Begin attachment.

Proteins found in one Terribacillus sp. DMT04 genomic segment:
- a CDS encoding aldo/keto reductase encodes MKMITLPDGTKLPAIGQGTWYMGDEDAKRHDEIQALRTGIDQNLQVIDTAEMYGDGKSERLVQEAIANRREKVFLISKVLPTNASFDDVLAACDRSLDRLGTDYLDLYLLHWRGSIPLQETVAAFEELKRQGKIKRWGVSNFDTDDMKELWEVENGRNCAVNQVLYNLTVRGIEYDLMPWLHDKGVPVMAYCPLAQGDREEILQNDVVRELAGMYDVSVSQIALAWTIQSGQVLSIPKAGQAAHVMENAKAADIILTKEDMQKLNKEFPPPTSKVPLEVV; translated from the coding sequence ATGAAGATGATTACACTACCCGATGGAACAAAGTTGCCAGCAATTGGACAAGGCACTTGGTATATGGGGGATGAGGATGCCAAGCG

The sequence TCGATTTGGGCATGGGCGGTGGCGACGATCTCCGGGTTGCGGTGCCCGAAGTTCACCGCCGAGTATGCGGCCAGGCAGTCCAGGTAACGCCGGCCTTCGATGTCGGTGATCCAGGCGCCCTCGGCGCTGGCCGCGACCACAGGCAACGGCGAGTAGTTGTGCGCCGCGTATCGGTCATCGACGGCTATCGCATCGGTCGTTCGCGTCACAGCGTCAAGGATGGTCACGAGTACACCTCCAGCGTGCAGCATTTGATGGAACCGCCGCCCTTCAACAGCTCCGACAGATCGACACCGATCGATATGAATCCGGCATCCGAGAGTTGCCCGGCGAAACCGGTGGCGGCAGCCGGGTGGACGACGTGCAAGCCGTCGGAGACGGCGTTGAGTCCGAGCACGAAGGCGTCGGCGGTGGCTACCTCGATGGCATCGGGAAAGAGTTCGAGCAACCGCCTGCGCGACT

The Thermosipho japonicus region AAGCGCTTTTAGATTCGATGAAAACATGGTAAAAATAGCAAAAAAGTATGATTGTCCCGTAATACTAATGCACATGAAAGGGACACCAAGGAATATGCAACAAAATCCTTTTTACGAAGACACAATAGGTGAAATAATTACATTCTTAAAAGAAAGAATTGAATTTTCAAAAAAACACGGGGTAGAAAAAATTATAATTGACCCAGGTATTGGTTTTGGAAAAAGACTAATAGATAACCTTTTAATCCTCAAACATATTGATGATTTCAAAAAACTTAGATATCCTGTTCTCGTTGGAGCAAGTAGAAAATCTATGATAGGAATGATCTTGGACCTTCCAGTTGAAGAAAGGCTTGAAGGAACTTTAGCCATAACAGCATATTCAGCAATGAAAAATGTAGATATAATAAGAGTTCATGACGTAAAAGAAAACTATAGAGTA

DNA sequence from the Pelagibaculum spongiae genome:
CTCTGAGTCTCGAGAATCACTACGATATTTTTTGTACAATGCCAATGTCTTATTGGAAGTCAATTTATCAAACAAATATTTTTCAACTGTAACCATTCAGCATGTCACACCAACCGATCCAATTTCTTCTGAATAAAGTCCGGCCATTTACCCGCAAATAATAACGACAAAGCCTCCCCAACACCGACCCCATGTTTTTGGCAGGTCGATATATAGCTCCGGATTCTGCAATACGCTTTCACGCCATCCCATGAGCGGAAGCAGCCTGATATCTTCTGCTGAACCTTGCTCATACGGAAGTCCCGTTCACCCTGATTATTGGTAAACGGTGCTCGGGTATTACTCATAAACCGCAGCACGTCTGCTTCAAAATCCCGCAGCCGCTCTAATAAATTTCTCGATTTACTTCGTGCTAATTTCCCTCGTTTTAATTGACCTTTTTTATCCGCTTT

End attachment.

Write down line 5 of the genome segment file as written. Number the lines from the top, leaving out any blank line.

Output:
DNA sequence from the Pelagibaculum spongiae genome: